Falling Containers: The Emerging Killer with Haulage Masks

Falling Containers: The Emerging Killer with Haulage MasksThe sight of a container laden truck leaving the ports and hitting the streets could mean different things to different people. Just like the age- long African adage,” one man’s meat is another man’s poison.
To an importer who has had sleepless nights to ensure his goods are cleared from the ports, its celebration when the truck hits the roads, while to a follower of the recent trend, trucks carrying containers have become the ‘hired killers ‘ in the neighbourhood especially around heavy commercial states such as Lagos. Heavy traffic usually trails the cases of fallen containers in Lagos.
So worrisome is the fact that some of the trucks carrying these heavy containers are usually old, bad tyres and puffing out black combustion emissions. This is not to talk of the speed at which they meander the roads, climb bridges and dodge potholes with careless abandon as if the containers are plastics. The Nigerian Shippers Council had complained to truck owners under the umbrella of Association of Maritime Truck Owners (AMATO) to do something about their trucks plying the ports which according to the council is a source of delay in cargo delivery. The issue of containers not properly latched was part of the complaints which up till now has not been effected.
Most of the trucks seen on the roads do not latch their containers properly despite the presence of highway security agents on the roads. These leave many to wonder why this is so and also query the credibility of these agencies in ensuring compliance to haulage rules.
One of the most recent incidences that has let all hell loose is the painful death of 12 undergraduates of the Olabisi Onabanjo University who lost their lives when an unlatched container fell on their Lagos bound bus, killing all occupants of the bus except a lone survivor. Reports revealed that the 12 undergraduates lost their lives in the process.
The Students Union Government ,OOU represented by its Public Relations Officer, Damilola Adelesi had described the incidence as a deliberate act of murder and questioned the credibility of agencies responsible for such offences.
Several other accidents have been caused by fallen containers in the city of Lagos which many have attributed its causes as majorly by bad roads which makes the containers bounce when they hit pot holes or deep trenches unnoticed.
These road induced deaths have placed Nigeria on a negative record list in Africa. This is evident from a report by the World Health Organisation which states that deaths from road accidents were the major causes of violent deaths in Nigeria.
While the country keeps counting human losses from deadly Boko Haram attacks in the troubled regions, the commercial and non violent areas have seen road accidents cut dreams of young Nigerians, while the old die unfulfilled .
According to a United Nations Road Safety Report in 2011, Nigeria ranks second among 193 worst countries in the list. This record is despite huge budgetary expenditures on roads constructions and maintenance.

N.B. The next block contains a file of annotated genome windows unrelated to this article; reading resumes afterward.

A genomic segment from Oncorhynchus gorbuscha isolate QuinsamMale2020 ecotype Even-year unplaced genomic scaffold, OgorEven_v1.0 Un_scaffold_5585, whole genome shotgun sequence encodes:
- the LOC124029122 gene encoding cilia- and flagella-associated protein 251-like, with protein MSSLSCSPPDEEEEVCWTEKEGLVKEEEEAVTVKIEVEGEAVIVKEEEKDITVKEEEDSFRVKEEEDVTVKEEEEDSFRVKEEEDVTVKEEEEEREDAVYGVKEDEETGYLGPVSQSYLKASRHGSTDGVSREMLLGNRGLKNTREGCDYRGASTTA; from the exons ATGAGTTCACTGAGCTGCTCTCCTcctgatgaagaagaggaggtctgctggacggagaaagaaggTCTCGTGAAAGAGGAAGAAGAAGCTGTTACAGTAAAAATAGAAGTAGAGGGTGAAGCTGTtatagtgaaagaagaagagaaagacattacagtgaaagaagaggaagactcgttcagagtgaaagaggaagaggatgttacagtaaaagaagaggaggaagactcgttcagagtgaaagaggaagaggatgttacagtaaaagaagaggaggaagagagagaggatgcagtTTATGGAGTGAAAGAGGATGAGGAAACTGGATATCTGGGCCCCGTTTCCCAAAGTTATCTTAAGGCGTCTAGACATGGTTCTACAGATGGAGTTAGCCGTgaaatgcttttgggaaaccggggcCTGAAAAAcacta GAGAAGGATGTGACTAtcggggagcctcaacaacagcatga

Many have also argued that incompetency and stubbornness by drivers and other road users contribute largely to these accidents especially in the Ago Iwoye incidence where the driver was said to have been driving against traffic. So many of these drivers beat traffic rules and get applause from the passengers on board .In most cases, passengers force drivers to overspeed stating that they need to meet some appointments and deadlines.
On the issue of bad roads which is also a major factor, many accusing fingers have gone to failed administrations who during campaigns mount the campaign stages with laudable manifestos which included among others good roads. The reverse becomes the case at the assumption of office .This trend has left many tales on the lips of many road users as the congestion have forced many off the roads and caused traffic at the airports.
Since the establishment of VIO in 1980, in response to the 1980 International Treaty in the Harmonisation of Highways Legislations in the Economic Community of West African States, there have been high scores and low scores on the performance of this agency.
In the recent past, the sight of a VIO vehicle sent defaulting vehicles scampering to safety and looking for escape roots. This was due to the zero tolerance approach of the body. But nowadays, road worthiness can be achieved not by the state of the vehicle but by the bribery power of the defaulter.
According to Chigozie Chikere, a Chartered Member of the Institute of Logistics & Transport (CILT) Nigeria
“The Government is busy with taxing and fining motorists legally and illegally through the Lagos State Traffic Management Agency (LASTMA), Transport Unions and hordes of touts known as area boys. At Tin can Island First Gate, the Nigerian Navy, Nigerian Police, Nigerian Ports Authority Security and the Maritime Workers Union of Nigeria concentrate on bribes which they demand with impunity from every truck that enters the ports and end up creating illegal queues that makes the road impassable on a daily basis. No one bothers about the road worthiness of the trucks though the Lagos State VIO claims they do routine checks .Yet there are multiple cases of unlatched containers”
Experts say the pride of Nigeria on the global map has been distorted with the current cases of road induced accidents.
While the country sits back with fingers crossed to watch the new administration of President Buhari get busy with ‘changing’ Nigeria, optimists are hopeful that the state of roads in Nigeria would have a place in the budgetary discourse and also create machinery that would monitor road projects till completion to avert these incessant cases of untimely deaths.
By Francis Ogwo

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